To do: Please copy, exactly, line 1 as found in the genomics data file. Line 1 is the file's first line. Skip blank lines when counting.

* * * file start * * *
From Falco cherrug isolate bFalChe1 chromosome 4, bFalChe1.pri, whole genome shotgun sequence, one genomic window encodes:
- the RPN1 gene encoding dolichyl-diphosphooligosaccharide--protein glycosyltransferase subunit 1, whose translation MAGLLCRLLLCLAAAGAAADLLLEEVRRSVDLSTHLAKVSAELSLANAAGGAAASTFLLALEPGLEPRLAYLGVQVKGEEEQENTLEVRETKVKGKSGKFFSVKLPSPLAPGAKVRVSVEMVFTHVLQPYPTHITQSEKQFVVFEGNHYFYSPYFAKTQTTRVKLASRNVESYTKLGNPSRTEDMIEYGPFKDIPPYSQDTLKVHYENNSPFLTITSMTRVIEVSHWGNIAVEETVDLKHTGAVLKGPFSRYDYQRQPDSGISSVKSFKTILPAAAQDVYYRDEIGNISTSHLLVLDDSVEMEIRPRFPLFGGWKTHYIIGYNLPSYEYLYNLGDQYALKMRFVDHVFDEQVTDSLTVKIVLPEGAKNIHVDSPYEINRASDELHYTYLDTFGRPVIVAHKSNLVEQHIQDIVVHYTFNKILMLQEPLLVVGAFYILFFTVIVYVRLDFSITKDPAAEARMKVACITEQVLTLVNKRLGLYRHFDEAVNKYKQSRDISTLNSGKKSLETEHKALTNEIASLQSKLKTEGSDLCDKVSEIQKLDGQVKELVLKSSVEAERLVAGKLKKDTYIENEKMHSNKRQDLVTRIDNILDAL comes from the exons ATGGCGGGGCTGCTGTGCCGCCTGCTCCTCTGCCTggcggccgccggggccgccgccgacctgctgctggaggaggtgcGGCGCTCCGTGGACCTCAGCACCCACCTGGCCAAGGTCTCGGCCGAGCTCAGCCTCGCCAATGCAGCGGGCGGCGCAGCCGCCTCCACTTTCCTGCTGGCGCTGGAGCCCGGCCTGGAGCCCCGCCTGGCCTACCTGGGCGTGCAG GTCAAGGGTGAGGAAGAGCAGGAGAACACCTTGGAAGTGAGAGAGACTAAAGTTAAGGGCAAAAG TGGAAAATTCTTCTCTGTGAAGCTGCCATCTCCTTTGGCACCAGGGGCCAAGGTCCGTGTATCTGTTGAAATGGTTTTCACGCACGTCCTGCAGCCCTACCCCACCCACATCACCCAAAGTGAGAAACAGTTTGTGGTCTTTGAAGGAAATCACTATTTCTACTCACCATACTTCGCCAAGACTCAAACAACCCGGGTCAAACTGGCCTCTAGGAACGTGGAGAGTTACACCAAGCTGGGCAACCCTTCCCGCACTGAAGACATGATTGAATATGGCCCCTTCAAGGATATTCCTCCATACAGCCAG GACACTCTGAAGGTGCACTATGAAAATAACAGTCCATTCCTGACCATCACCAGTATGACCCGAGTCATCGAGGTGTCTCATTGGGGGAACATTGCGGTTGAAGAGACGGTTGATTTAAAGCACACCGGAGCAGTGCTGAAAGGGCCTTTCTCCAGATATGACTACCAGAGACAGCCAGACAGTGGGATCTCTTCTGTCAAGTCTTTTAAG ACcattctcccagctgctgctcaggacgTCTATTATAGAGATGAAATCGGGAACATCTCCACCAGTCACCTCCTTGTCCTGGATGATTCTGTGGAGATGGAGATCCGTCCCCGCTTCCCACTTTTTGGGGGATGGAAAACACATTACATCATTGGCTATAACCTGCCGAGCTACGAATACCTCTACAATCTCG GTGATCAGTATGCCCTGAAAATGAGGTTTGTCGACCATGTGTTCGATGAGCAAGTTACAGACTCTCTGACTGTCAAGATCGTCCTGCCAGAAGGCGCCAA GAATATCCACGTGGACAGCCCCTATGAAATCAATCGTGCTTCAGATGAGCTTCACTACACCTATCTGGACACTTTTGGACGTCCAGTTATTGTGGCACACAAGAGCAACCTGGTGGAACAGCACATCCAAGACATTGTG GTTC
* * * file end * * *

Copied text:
From Falco cherrug isolate bFalChe1 chromosome 4, bFalChe1.pri, whole genome shotgun sequence, one genomic window encodes: